(#18) Standing on the Shoulders of Giants

We began last month exploring why copyright plays in important role in scholarly communication by looking at one case – publishing.  Copyright also plays important roles in other ways that scholars do their work.  As Clifford Lynch has said, “The most fundamental part of research, teaching, and scholarly discourse is the ability to build upon both evidence and prior scholarship.” (Center for Intellectual Property Handbook, p. 154) This building upon requires both access to the material as well as the ability to use portions of it to build your own case, make an argument against it, or to perhaps to establish a common understanding within your field.  This ability to use other works is not just important; it is, to use Cliff’s word, fundamental.

Many of the questions that I receive are about the use of others’ copyrighted work.  Can I include this image in my paper?  Can I show this film clip in my class?  Many of these questions rely on those limitations I also touched upon last time.  To recap: Section 106 of the copyright law goes about defining the exclusive rights of authors and creators.  Sections 107 through 122 are about setting limits on those exclusive rights.  These are not exceptions to copyright law.  These are statute defined limitations on the exclusive rights of the author.  I believe this is a very important distinction as exceptions are generally thought of as a thing to be gotten rid of, but defined limitations has a very different connotation.

Scholars rely on many of these limitations in order to do their work.  The most frequently used sections of the copyright law in higher education are Sections 107 (the fair use section), Section 108 (specifically for libraries and archives), and Section 110 (deals with teaching).  These are not the only parts of the law that scholars rely on, but probably the most heavily used.  More on each of these in future posts.  For now, let’s just think about how important it is to have the ability to build upon the scholarship of others, teach about developments in a field, or to freely read about these areas of our choosing.

(#17) Google Scholar Metrics: A New Resource for Authors (and Librarians?)

Google Scholar quietly launched a new service, Google Scholar Metrics, earlier this month. Google Scholar Metrics allows users to browse a ranked list of publications in a variety of disciplines, sorted according to their h-indices.

Google Scholar envisions that authors will use the service to “consider where to publish their latest article,” and also discover resources outside of their primary field of study. (As interdisciplinary research continues to grow, the latter functionality will likely become increasingly valuable.) Resources are also categorized by language, and journals may also be searched for using non-English terms (e.g. “salud”)—albeit on a limited basis.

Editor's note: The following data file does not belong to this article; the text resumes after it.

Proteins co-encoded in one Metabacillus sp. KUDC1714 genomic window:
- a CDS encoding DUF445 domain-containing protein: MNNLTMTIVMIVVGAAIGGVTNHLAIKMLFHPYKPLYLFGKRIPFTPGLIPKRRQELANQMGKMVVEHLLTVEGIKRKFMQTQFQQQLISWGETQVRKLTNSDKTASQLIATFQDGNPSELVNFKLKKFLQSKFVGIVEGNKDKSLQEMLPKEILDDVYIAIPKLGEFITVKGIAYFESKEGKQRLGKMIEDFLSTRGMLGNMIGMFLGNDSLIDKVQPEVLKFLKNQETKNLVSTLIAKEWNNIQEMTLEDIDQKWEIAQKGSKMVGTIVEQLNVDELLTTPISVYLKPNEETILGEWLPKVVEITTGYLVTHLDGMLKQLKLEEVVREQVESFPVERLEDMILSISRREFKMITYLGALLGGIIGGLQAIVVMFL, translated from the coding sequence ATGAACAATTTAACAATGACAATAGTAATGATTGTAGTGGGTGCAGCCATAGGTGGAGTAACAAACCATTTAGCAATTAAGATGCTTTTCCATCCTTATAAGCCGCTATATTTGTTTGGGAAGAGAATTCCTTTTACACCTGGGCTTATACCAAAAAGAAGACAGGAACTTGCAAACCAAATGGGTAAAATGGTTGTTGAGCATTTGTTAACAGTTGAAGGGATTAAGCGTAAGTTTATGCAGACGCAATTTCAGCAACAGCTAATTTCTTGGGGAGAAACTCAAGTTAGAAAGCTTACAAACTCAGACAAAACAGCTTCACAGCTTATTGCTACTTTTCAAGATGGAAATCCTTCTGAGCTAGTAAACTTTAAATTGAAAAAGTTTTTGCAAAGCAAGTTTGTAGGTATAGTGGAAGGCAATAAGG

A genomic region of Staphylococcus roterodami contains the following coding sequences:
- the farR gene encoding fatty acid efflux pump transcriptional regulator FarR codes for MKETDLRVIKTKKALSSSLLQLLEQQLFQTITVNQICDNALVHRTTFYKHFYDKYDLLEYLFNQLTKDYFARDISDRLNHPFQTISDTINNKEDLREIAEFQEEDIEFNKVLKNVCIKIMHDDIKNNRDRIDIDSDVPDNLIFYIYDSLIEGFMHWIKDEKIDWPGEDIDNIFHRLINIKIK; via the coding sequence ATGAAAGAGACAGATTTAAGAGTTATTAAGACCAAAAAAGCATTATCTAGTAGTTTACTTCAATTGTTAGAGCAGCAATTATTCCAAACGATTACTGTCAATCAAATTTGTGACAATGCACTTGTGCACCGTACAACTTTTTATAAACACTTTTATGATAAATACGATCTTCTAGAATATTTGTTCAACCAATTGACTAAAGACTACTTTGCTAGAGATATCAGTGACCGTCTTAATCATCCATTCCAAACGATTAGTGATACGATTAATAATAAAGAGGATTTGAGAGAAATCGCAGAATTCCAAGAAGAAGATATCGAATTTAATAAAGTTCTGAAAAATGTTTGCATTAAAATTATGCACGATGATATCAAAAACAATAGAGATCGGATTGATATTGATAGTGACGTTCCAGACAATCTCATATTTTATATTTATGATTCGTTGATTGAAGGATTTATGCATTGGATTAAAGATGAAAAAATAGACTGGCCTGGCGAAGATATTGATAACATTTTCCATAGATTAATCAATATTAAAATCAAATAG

Since the service launched, I’ve been thinking a lot about what Google Scholar Metrics can do for librarians. The first—and most obvious—possibility is that subject librarians can use it in a way similar to authors, in order to become familiar with new resources outside of their primary area of focus. They also might use it to supplement their calculation of the potential value of new journals (and not to mention that of traditional resources), before making purchasing decisions.

Collection development and scholarly communication librarians might be able to use the service to garner support for creating or increasing the budget for their institution’s Open Access publishing fund or institutional repository. Open Access journals, such as those in the PLoS* family, are relatively well-represented in this list. And as you can see in the below screencap (Top English Language Publications), OA repositories (red arrows) rank higher than some traditional heavyweights (blue arrows) such as the Lancet, Cell, and PNAS.

What uses do you envision for Google Scholar Metrics in the realm of libraries?

Further reading:

Google starts ranking journals,” Significance Magazine

The next revolution in Science: Open Access will open new ways to measure scientific output,” Open Knowledge Foundation – @ccess

* Full disclosure: I was formerly employed by PLoS and continue to be a staunch supporter of this wonderful non-profit.

(#16) Beyond the PDF

As the Digital Publishing Librarian I am frequently asked what format a researcher should use to publish their materials in our open access institutional repository or in our open access journals.  Leaving the other mediums aside for now, I will focus only on text files for this post.

The truth is, I spend a lot of time thinking about how to best direct researchers with this question and no great answer seems readily available.  My default response is, if you want to use PDF, please use archival PDF/A-1.  In my position I recognize how important it is to authors and editors that a document look its best, but I also need to think about how to best preserve it, digitally, for a long time.  I’m not a preservationist by a long shot, but these matters still keep me up some nights.

We have experimented with a few projects that stray from the PDF.  For example, The Medieval Review uses XML to generate their articles which they supply to our repository and in turn we then transform into HTML.  We hold on to the XML files primarily because we think they could be useful to our preservation strategy.